(CNSNews.com) - Of the 1,912 U.S. military personnel who have died in the now nearly 11-year-long war in Afghanistan, 1,343 have died since President Barack Obama was inaugurated on Jan. 20, 2009.
Seventy percent of the Afghan War casualties have happened on Obama's watch.
The war in Afghanistan started on Oct. 7, 2001, when the United States invaded that country to track down al Qaeda terrorists and overthrow the Taliban regime that had provided sanctuary to al Qaeda in the years before the 9/11 terrorist attacks.
So far this year, 155 U.S. military personnel have died in Afghanistan. That is about 22 percent less than the 198 U.S. military personnel who were killed in Afghanistan from January to June last year. May was the deadliest month so far in 2012 with 40 deaths. It was also deadliest May of the war.
The three years of the Obama have been the three deadliest for U.S. forces in Afghanistan. In 2009, 303 U.S. service members perished there. In 2010, 497 did. In 2011, 399 U.S. military personnel died in Afghanistan.
Obama has also presided over the top five deadliest months of the war, which include: August 2011, when there were 71 deaths; July 2010, when there were 65 deaths; June 2010, when there were 60 deaths; October 2009, when there were 58 deaths; and August 2010, when there were 55 deaths.
Improvised explosive devices (IEDs), also known as homemade bombs, continue to be the number one killer of U.S. forces in Afghanistan, accounting for death of about half of the U.S. military personnel who have died in the war.
American fatalities have been concentrated in the southern Afghan provinces of Helmand and Kandahar. These two provinces, which border Pakistan, have been the focus of most U.S.-led military activity during the conflict.
That activity is now extending to eastern Afghanistan, which also borders Pakistan.
In all, about 80 percent of all U.S. military casualties have taken place in Afghan provinces that border Pakistan.
The majority of the U.S. military personnel who have died inthe Afghan War have died due to combat-related injuries. Non-combat related deaths are those caused by accidents, illnesses, drowning, or other non-combat incidents in and around Afghanistan.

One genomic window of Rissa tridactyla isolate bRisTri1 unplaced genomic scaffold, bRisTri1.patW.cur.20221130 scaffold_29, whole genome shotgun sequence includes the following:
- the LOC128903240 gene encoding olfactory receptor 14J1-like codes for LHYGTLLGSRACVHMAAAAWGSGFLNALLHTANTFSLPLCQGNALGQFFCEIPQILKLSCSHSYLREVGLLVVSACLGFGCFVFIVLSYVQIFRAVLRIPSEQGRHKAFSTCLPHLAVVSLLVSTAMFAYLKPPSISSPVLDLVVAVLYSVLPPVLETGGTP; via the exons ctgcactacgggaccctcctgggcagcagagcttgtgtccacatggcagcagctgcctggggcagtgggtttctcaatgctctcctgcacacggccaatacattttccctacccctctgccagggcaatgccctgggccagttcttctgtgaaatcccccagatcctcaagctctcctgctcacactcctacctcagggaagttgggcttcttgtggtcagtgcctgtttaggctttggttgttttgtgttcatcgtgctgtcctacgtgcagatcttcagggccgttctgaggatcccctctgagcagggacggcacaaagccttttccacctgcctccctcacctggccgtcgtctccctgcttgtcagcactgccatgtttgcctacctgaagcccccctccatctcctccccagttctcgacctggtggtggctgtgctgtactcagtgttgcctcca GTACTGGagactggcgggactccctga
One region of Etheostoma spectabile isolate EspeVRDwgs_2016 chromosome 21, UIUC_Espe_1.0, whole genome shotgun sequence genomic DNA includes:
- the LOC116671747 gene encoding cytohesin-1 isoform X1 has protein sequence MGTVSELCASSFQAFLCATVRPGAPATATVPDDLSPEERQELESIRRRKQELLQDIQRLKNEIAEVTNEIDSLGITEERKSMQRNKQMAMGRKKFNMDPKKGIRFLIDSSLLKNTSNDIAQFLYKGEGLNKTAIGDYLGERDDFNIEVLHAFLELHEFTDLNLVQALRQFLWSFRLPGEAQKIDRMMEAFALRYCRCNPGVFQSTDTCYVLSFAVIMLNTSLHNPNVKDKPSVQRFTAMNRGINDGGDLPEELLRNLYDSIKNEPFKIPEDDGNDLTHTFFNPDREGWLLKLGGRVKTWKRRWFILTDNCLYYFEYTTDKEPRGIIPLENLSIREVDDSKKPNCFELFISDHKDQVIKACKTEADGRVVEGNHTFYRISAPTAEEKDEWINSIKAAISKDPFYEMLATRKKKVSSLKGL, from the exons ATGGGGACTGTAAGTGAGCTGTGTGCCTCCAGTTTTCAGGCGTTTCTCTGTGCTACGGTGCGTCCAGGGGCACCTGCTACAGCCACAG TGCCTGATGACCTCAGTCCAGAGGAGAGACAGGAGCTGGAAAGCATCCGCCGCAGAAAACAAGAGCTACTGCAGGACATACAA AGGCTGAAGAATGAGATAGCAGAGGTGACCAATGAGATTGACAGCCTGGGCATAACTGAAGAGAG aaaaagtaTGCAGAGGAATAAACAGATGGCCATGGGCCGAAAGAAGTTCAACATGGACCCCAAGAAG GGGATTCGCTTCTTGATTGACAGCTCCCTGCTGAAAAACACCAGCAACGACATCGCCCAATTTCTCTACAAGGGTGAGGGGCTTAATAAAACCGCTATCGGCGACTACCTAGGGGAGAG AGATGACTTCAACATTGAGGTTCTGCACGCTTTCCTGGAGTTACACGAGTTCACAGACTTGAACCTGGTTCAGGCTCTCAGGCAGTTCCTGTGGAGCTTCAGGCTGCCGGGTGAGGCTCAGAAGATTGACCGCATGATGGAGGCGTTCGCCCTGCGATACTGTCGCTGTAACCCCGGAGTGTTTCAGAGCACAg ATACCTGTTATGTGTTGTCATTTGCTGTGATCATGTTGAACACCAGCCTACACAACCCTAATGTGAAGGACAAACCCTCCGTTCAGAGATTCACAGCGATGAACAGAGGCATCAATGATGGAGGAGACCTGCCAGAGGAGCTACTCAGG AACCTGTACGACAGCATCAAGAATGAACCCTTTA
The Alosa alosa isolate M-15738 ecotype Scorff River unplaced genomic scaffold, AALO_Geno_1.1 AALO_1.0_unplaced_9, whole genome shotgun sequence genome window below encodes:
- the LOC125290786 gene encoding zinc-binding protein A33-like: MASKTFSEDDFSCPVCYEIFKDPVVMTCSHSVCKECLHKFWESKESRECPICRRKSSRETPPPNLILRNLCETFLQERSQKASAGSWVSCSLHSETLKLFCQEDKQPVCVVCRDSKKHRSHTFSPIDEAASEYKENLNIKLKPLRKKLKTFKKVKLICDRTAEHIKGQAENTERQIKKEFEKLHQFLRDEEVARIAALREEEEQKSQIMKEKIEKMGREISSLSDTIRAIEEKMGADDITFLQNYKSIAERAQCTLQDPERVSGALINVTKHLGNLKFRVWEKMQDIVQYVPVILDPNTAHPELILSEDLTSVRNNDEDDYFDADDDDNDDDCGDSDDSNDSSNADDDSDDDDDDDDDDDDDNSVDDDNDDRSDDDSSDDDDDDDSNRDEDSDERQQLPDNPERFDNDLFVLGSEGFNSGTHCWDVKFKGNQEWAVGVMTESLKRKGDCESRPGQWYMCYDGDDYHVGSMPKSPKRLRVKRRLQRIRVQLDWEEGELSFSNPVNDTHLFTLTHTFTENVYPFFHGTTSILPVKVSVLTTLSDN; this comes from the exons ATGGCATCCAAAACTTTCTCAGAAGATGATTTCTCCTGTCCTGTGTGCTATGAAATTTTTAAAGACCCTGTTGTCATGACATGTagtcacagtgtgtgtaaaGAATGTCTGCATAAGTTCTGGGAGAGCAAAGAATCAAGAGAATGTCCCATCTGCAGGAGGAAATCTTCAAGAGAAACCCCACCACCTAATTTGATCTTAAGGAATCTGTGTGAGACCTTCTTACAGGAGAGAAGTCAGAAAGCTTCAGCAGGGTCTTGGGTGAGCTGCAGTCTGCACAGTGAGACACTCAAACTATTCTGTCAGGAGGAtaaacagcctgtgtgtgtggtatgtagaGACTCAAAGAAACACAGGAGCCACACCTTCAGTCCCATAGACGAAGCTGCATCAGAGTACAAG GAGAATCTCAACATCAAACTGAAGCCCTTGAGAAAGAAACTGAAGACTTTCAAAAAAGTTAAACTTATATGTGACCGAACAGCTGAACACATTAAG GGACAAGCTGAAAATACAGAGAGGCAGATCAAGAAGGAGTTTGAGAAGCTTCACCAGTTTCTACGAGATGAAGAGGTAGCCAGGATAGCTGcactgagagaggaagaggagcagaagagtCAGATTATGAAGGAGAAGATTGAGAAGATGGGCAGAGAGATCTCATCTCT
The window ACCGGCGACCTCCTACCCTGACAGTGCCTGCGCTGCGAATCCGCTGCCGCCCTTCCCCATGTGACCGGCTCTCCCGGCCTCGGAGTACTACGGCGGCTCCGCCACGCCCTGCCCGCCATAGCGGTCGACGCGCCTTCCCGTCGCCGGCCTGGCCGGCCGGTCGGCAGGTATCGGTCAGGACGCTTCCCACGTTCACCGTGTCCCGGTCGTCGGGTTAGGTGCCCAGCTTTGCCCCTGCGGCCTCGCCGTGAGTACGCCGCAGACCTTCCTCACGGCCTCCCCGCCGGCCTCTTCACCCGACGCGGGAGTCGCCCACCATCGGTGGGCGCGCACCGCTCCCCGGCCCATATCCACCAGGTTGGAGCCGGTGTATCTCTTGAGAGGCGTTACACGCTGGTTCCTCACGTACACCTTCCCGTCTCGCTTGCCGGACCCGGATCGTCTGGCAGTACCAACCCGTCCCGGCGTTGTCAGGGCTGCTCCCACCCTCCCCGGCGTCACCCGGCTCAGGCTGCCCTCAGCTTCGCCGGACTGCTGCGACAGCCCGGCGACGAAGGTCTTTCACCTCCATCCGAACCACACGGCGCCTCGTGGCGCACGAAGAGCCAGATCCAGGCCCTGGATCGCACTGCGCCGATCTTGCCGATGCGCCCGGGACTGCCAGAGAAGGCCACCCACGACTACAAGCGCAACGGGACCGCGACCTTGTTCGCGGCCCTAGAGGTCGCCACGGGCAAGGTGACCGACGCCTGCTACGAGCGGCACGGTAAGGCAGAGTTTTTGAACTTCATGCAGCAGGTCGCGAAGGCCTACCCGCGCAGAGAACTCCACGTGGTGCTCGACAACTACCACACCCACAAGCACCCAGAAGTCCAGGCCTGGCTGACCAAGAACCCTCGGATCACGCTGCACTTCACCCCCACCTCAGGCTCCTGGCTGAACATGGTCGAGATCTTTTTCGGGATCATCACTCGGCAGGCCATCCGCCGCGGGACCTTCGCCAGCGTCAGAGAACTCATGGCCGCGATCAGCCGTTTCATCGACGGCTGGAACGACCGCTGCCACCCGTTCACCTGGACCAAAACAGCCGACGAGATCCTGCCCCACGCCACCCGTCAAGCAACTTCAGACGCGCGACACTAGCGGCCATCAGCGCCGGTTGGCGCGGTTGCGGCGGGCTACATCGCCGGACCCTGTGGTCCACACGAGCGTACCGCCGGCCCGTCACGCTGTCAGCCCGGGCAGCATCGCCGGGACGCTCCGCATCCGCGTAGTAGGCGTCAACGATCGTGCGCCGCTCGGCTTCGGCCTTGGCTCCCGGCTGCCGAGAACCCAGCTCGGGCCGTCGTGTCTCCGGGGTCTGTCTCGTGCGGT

By the end of 2014, the U.S.-led coalition forces are expected to transfer the lead in security responsibilities to the Afghan National Security Forces.
President Obama has agreed that some U.S. forces will remain in Afghanistan beyond 2014 to support training and counterterrorism operations led by the Afghan forces. The scope of the U.S. force that will stay behind has not been decided yet.
Historically, the Afghan summer months of June to September are when most of the heavy fighting and thus most of the U.S. military casualties take place. Those months are known as the “fighting season.”
On June 20, David Sedney, deputy assistant secretary of defense for Afghanistan, Pakistan, and Central Asia, told the House Armed Services Subcommittee on Oversight and Investigations that the 2012 fighting season “will be the most significant challenge for the Afghan security forces, as they are more in the lead than ever before.”
CNSNews.com’s detailed database of U.S. military fatalities in Afghanistan is derived from official Department of Defense (DOD) casualty reports enhanced by information taken from the U.S.-led International Security Assistance Force (ISAF) and media accounts.
The CNSNews.com count of U.S. military fatalities in the Afghan War includes all U.S. military personnel who died or were fatally injured in Afghanistan itself, plus four who died on ships at sea supporting operations in Afghanistan, plus 12 who died in Pakistan. It does not count military personnel who have died while participating in Operation Enduring Freedom in other regions of the world, where they were not supporting military operations in Afghanistan.
The overall Operation Enduring Freedom has covered U.S.-led military activity in 15 countries in addition to Afghanistan.
American military deaths under the overall Operation Enduring Freedom marked a grim milestone in June as they surpassed 2,000. There have been at least 114 American fatalities in locations other than Afghanistan since the operation started in 2001.
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